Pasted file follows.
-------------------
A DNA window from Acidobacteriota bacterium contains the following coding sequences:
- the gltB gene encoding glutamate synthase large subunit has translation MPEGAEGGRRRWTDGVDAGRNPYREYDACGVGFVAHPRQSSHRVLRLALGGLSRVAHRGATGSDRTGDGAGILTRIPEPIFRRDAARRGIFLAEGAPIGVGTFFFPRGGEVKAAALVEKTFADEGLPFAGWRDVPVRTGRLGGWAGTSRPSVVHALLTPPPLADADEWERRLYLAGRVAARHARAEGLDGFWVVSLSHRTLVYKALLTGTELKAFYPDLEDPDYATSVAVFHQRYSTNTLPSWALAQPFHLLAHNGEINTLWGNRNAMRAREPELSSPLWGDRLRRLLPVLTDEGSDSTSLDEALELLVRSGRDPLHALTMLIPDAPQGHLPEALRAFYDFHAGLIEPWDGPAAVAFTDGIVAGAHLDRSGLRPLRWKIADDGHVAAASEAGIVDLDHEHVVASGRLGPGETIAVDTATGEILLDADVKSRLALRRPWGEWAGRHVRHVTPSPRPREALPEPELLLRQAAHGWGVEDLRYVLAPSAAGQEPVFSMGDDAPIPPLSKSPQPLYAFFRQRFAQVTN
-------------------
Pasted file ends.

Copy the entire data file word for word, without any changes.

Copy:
A DNA window from Acidobacteriota bacterium contains the following coding sequences:
- the gltB gene encoding glutamate synthase large subunit has translation MPEGAEGGRRRWTDGVDAGRNPYREYDACGVGFVAHPRQSSHRVLRLALGGLSRVAHRGATGSDRTGDGAGILTRIPEPIFRRDAARRGIFLAEGAPIGVGTFFFPRGGEVKAAALVEKTFADEGLPFAGWRDVPVRTGRLGGWAGTSRPSVVHALLTPPPLADADEWERRLYLAGRVAARHARAEGLDGFWVVSLSHRTLVYKALLTGTELKAFYPDLEDPDYATSVAVFHQRYSTNTLPSWALAQPFHLLAHNGEINTLWGNRNAMRAREPELSSPLWGDRLRRLLPVLTDEGSDSTSLDEALELLVRSGRDPLHALTMLIPDAPQGHLPEALRAFYDFHAGLIEPWDGPAAVAFTDGIVAGAHLDRSGLRPLRWKIADDGHVAAASEAGIVDLDHEHVVASGRLGPGETIAVDTATGEILLDADVKSRLALRRPWGEWAGRHVRHVTPSPRPREALPEPELLLRQAAHGWGVEDLRYVLAPSAAGQEPVFSMGDDAPIPPLSKSPQPLYAFFRQRFAQVTN